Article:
Section 50C (Stamp Duty Valuation Rules) apply only if Land or Building is sold and not when assessee sold right in property

Section 50C (Stamp Duty Valuation Rules) apply only if Land or Building is sold and not when assessee sold right in property

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Where assessee sold right to property and not land or building, section 50C would not apply.

Assessee entered into an agreement for purchase of unconstructed flats with ‘S’. Assessee acquired certain rights to purchase flats. Before flats were complete, assessee sold his rights to ‘B’ and ‘N’ by nominating them for registration, and flats were registered by originally vendors in name of these two ultimate purchasers. Assessee was confirming party to this transaction. Assessee received consideration for sale of such rights and profits from sale was declared as long-term capital gain. AO invoked provisions of section 50C and held that market value as determined by registration authority should be applied. CIT(A) upheld AO’s order. Held: The issue was no more res integra. The Tribunal in ITA No. 2519/Ahd/2009, Order, dt. 13-4-2012 ITO v. Yasin Moosa Godil, had decided the issue under similar facts and circumstances, according to which it was essential for application of section 50C that the transfer must be of a capital asset, being land or building or both. If the capital asset under transfer cannot be described as “land or building or both” then section 50C would cease to apply. Following the said decision, it was held that section 50C did not apply as what was sold was right in property but not land or building.

Decision: In assessee’s favour.

Followed: ITO v. Yasin Moosa Godil [ITA No. 2519/Ahd/2009, Order, dt. 13-4-2012].

IN THE ITAT, KOLKATA BENCH “B(SMC)” KOLKATA

J. SUDHAKAR REDDY, A.M.

Baniara Engs (P) Ltd. v. ITO

ITA No. 635/Kol/2018

A.Y. 2013-14

4 July, 2018

Appellant by: S.M. Surana, Advocate

Respondent by: Sallong Yadden, Addl. Commissioner–Departmental Representative

ORDER

This is an appeal filed by the assessee directed against the order of Commissioner (Appeals)-1, Kolkata passed under section 258 of the Income Tax Act, 1962 in short (‘the Act) dated 28-2-2018.

2. The assessee is a company the only issue for my adjudication is whether the provision of section 50C of the Act would apply in the facts and circumstances of this case. The assessee entered into an agreement for purchase of un-constructed flats on 24-1-2009 with Shri Ramesh Kr. Gupta and 21 other co-owners including M/s. Florida Towers (P) Ltd. Thus, the assessee acquired certain rights to purchase the said flats. Before the flats were complete, the assessee sold his rights so acquired to purchase the flats to M/s. Baniara Engineers (P) Ltd., and Nitu Jain by nominating them for registration of the said two flats. According to this nomination, the said two flats were registered by the originally vendors in the name of these two ultimate purchasers on 27-9-2012. The assessee was the confirming party to this transaction. The assessee received consideration for sale of such rights and the profit from sale was declared as long term capital gains. The ultimate purchases i.e. M/s. Banaria Engineers (P) Ltd. and Nitu Jainreceived possession of the flats directly from the Vendors Shri Ramesh K.R. Gupta & 21 Ors. co-owners including M/s. Florida Towers (P) Ltd.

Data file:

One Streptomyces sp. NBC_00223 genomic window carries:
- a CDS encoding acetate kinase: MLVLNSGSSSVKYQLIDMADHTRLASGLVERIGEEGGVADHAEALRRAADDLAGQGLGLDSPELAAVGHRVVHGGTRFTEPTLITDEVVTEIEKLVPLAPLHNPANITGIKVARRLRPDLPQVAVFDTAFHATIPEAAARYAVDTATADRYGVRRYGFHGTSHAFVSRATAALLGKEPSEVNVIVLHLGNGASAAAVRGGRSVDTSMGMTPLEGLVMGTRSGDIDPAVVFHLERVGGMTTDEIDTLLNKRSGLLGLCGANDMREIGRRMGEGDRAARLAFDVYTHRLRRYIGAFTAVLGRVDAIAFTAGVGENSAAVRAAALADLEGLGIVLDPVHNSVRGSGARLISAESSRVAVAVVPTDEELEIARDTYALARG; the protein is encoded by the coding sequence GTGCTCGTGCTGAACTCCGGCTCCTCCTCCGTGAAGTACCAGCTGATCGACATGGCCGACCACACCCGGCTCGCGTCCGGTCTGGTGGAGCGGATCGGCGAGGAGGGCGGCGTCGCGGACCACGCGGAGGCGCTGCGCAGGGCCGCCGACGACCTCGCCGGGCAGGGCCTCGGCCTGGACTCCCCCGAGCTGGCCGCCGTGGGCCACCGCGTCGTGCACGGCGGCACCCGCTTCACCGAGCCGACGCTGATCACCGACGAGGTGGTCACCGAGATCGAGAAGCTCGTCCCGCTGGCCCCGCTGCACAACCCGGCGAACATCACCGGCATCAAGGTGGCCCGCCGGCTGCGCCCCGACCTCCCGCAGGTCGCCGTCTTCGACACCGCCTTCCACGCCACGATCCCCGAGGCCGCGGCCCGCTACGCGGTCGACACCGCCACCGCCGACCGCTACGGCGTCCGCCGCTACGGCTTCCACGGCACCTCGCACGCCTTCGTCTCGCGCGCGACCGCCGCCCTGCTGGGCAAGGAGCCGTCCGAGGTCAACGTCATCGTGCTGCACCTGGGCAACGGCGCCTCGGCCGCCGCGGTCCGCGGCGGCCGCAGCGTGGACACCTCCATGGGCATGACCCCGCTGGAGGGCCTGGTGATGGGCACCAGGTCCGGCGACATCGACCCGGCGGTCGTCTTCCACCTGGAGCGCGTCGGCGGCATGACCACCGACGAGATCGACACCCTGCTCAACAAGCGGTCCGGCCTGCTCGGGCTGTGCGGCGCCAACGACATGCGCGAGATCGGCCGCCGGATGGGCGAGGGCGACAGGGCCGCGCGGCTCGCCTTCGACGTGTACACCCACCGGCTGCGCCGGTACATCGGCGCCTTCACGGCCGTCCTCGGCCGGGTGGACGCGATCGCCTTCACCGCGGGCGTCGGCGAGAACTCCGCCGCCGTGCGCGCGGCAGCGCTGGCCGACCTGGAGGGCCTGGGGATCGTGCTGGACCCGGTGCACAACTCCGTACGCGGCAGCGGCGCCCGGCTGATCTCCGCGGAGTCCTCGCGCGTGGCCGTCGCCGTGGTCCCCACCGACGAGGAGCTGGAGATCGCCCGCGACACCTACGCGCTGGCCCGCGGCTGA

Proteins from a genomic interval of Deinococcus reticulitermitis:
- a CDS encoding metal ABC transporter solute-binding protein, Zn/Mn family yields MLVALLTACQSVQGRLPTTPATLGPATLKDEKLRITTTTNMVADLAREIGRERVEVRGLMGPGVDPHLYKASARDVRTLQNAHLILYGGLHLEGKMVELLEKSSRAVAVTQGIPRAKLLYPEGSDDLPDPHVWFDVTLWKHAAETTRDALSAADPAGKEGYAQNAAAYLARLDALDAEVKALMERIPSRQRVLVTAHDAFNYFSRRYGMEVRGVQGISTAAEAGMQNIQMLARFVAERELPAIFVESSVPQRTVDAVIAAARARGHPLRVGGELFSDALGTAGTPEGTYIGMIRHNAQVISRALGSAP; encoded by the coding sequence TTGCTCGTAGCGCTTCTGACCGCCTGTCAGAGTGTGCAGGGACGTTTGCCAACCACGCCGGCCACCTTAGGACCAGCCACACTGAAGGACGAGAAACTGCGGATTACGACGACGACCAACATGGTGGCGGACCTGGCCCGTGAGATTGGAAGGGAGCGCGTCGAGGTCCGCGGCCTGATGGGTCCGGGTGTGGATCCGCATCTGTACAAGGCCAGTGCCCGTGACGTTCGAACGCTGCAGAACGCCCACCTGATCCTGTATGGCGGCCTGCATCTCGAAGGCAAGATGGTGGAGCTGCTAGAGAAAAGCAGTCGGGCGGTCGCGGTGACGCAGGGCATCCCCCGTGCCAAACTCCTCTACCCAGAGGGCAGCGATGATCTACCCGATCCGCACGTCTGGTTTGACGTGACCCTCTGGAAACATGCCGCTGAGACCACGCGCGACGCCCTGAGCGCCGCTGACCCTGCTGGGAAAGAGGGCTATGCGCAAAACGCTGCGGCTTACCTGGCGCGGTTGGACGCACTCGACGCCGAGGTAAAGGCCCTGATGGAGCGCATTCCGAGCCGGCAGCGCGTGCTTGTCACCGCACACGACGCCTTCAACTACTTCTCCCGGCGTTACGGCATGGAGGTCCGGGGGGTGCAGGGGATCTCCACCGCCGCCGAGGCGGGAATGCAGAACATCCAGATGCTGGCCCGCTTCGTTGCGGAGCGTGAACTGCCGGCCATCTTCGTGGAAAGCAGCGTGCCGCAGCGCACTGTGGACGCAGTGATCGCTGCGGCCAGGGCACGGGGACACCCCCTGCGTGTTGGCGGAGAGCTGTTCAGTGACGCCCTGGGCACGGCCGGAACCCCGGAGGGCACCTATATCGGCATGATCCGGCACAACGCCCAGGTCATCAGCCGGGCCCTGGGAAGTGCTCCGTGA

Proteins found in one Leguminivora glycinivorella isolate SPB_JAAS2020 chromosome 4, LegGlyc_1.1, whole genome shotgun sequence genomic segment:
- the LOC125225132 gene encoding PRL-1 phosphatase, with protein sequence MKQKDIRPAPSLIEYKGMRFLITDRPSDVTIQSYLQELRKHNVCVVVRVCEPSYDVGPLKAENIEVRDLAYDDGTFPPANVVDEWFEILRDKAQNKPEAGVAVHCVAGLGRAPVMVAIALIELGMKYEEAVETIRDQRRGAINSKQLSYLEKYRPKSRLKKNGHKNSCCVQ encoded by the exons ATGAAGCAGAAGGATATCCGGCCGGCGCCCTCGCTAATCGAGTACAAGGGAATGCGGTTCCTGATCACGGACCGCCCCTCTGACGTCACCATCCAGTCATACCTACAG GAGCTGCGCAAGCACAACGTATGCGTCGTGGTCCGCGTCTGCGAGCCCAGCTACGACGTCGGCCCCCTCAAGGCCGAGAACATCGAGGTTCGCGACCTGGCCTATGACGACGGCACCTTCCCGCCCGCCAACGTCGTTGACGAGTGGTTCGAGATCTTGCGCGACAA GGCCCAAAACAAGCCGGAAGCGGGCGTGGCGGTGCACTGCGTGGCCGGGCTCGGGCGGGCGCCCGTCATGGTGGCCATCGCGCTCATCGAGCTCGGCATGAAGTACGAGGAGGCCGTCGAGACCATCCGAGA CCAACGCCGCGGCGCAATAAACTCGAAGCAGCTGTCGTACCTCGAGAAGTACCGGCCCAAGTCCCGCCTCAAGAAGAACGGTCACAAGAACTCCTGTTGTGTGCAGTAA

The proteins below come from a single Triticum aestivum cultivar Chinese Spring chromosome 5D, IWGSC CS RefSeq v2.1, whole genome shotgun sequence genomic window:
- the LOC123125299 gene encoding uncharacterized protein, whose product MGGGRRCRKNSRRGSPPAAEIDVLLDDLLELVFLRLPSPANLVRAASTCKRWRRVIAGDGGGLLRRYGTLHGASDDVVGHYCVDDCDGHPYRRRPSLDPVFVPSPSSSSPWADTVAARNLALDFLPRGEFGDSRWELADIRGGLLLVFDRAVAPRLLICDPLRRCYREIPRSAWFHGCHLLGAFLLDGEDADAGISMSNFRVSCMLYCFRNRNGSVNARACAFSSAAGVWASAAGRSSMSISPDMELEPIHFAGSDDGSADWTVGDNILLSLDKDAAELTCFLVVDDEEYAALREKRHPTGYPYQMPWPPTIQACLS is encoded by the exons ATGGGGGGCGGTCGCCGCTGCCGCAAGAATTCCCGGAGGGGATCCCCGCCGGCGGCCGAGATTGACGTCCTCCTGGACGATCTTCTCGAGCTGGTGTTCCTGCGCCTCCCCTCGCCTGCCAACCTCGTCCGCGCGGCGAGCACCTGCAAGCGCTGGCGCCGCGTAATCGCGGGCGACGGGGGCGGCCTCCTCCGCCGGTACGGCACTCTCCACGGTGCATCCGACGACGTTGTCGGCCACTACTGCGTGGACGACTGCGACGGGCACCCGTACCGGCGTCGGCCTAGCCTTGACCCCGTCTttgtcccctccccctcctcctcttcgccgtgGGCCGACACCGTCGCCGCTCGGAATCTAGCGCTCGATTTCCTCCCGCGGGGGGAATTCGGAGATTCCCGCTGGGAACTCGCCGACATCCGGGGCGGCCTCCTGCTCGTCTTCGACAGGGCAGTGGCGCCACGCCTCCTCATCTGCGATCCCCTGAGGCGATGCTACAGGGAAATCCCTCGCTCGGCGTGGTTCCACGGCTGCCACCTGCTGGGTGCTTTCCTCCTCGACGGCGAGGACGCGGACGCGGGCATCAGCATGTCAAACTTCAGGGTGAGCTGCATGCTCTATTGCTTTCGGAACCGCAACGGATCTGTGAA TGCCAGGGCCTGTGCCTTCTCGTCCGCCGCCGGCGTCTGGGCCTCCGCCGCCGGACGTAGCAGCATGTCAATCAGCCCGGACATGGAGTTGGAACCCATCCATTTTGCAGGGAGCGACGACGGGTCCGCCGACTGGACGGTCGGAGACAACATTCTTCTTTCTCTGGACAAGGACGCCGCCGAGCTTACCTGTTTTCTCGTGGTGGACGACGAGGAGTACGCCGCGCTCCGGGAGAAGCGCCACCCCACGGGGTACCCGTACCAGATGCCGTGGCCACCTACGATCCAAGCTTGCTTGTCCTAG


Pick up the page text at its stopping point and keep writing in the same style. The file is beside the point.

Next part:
3. On these facts the issue is whether the assessing officer was right in invoking the provision of section 50C of the Act on ground that the assessee sold flats and therefore market value as determined by Registration authority should be applied. The assessee submits, it had not transferred any land or building and hence the provision of section 50C of the Act do not apply. The Revenue Authority did not accept this claim of assessee. Hence, the assessee before me.

4. I find that the issue is no more res integra. The ITAT ‘B’ Bench of Ahmedabad Tribunal in ITA No. 2519/Ahd/2009, order, dt. 13-4-2012 in the case of ITO v. Shri Yasin Moosa Godil, under similar facts and circumstances at para-16 held as follows:–

“16. From the reading of section 50C, it is evident that section 50C is a deeming provision and it extends to only to land or building or both. Section 50C can come into play only in a situation where the consideration received or accruing as a result of the transfer by an appellant of a capital asset, being land or both is less than the value adopted or assessed or assessable by any authority of State Government therefore for the purpose of payment of stamp duty in respect of such transfer. It is settled legal proposition that deeming provision can be applied only in respect of the situation specifically given and hence cannot go beyond the explicit mandate of the section. Clearly therefore, it is essential that for application of section 50C that the transfer must be of a capital asset, being land or building or both. If the capital asset under transfer cannot be described as “land or building or both” then section 50C will cease to apply. From the facts of the case narrated above, it is seen that the assessee has transferred booking rights and received back the booking advance. Booking advance cannot be equated with the capital asset and therefore section 50C cannot be invoked.”

Respectfully following the same, I hold that section 50C of the Act does not apply under the facts and circumstances of the case as what was sold was right in property but not land or building. Hence, this appeal of assessee is allowed.

5. In the result, appeal of assessee is allowed.

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